An era of magical thinking

Editor’s note: This post is a little sadder than I usually write, so if you don’t want to read it today I’ll understand. If you do read it, though, I’d love to hear your thoughts….

I spent last weekend at the University of Wisconsin surrounded by thousands of examples of human brains at their finest and I’ve been thinking about them ever since.

I have written before about my fascination with the cool juxtaposition of vulnerability and resilience within the human brain and I believe those characteristics are becoming more pronounced.

In my unscientifically educated opinion, we are experiencing a period of heightened evolution as human beings. Exposed, as they are, to massive amounts of information at 1000-megabit-per second speed, our lobes and cerebellums must be stretching in unprecedented ways.

With our basic survival needs relatively unthreatened, our brains can shift their focus. I believe we are becoming more introspective as a result. I offer only anecdotal evidence to support this theory, but I hope I’m right.

This could be a period of profound growth for our species, but only if we recognize the challenges that come with such an opportunity.  Often when parts of our bodies reach and stretch, they become more tender and need to be treated with caution and care.

At the last ceremony of my daughter’s college graduation, I sat with other parents of English majors and listened as two especially brave, eloquent mothers accepted degrees for and paid poignant tribute to their children, two brilliant students who had died during the semester.

That these grieving women had to make these painful tributes on Mother’s Day struck us hard and most of us cried right along with them. Quoting the student speaker at the University of Wisconsin’s main graduation the day before, these mothers spoke of “lifting the mask” to let others know when you are in pain and may need help.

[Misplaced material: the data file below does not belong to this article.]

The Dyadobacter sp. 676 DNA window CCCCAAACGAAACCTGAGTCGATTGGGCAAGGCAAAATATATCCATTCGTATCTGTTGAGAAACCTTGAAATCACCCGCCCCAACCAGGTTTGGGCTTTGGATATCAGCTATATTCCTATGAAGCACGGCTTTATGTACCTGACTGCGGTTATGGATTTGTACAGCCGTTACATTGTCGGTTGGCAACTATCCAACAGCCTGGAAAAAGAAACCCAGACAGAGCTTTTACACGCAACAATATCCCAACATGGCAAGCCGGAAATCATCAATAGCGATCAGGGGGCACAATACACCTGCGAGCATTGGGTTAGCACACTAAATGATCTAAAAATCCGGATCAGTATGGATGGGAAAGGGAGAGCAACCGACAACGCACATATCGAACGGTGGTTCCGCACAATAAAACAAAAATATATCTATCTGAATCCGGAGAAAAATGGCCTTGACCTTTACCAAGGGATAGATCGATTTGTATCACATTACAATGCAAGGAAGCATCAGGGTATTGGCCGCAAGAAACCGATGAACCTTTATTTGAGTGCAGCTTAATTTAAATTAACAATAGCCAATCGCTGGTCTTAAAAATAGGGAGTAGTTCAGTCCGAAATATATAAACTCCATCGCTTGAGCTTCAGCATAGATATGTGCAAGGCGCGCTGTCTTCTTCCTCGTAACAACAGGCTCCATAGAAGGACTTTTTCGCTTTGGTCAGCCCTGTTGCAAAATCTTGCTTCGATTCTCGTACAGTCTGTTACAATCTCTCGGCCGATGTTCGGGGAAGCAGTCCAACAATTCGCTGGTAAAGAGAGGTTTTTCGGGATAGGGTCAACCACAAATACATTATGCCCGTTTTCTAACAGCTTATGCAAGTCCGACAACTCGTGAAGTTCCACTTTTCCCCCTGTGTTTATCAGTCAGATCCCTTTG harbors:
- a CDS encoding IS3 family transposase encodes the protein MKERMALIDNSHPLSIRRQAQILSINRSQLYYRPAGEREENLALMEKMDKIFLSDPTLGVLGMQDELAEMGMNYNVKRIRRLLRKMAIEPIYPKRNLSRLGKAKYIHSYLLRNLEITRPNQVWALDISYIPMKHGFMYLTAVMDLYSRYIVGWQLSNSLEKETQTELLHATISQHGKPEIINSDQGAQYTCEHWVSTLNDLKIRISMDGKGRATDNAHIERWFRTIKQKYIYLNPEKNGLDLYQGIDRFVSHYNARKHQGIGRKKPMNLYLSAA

Imagine the strain our brains are under as they adapt to this incredible world. I think our brains and the people carrying them around might need a break every now and then.

I’m certainly not trying to simplify a complex problem. But, I am saying we live in extraordinary times and we need to acknowledge that.

Be honest with yourself and seek help if you need it. Treat your brain to a good think and check your levels of empathy and compassion for yourself and the people you love.

We’re building a brave new world in an era of magical thinking and that’s got to be hard on our brains.

Thankfully, we don’t have to go it alone.

I spent last weekend surrounded by thousands of extraordinary brains and I’ve been thinking about them ever since.

2 thoughts on “An era of magical thinking

  1. Having lost a child, I can understand how especially difficult this must have been for these mothers. There are no words to express the grief they must feel. Eventually they will move forward because the have to, but they will be forever changed by the tragedy in their lives.

Leave a Reply

This site uses Akismet to reduce spam. Learn how your comment data is processed.